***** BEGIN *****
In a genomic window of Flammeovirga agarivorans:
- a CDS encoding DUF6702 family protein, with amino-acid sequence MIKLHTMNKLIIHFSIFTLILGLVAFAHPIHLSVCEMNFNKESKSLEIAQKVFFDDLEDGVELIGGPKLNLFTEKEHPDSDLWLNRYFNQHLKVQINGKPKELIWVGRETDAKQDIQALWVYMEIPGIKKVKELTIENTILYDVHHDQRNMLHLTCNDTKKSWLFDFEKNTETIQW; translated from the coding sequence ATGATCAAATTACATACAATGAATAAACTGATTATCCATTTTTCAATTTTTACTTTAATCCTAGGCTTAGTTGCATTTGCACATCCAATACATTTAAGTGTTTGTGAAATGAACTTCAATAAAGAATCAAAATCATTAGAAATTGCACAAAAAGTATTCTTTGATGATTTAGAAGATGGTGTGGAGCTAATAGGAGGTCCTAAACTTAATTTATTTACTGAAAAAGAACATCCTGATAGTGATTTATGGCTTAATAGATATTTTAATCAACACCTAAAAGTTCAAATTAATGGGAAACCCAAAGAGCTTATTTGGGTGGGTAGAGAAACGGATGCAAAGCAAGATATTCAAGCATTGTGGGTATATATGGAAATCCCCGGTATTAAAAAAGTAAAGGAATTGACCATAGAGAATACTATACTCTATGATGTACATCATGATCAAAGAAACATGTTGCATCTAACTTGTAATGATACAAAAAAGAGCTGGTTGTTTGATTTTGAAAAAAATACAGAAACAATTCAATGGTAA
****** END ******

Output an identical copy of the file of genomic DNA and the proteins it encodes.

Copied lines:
In a genomic window of Flammeovirga agarivorans:
- a CDS encoding DUF6702 family protein, with amino-acid sequence MIKLHTMNKLIIHFSIFTLILGLVAFAHPIHLSVCEMNFNKESKSLEIAQKVFFDDLEDGVELIGGPKLNLFTEKEHPDSDLWLNRYFNQHLKVQINGKPKELIWVGRETDAKQDIQALWVYMEIPGIKKVKELTIENTILYDVHHDQRNMLHLTCNDTKKSWLFDFEKNTETIQW; translated from the coding sequence ATGATCAAATTACATACAATGAATAAACTGATTATCCATTTTTCAATTTTTACTTTAATCCTAGGCTTAGTTGCATTTGCACATCCAATACATTTAAGTGTTTGTGAAATGAACTTCAATAAAGAATCAAAATCATTAGAAATTGCACAAAAAGTATTCTTTGATGATTTAGAAGATGGTGTGGAGCTAATAGGAGGTCCTAAACTTAATTTATTTACTGAAAAAGAACATCCTGATAGTGATTTATGGCTTAATAGATATTTTAATCAACACCTAAAAGTTCAAATTAATGGGAAACCCAAAGAGCTTATTTGGGTGGGTAGAGAAACGGATGCAAAGCAAGATATTCAAGCATTGTGGGTATATATGGAAATCCCCGGTATTAAAAAAGTAAAGGAATTGACCATAGAGAATACTATACTCTATGATGTACATCATGATCAAAGAAACATGTTGCATCTAACTTGTAATGATACAAAAAAGAGCTGGTTGTTTGATTTTGAAAAAAATACAGAAACAATTCAATGGTAA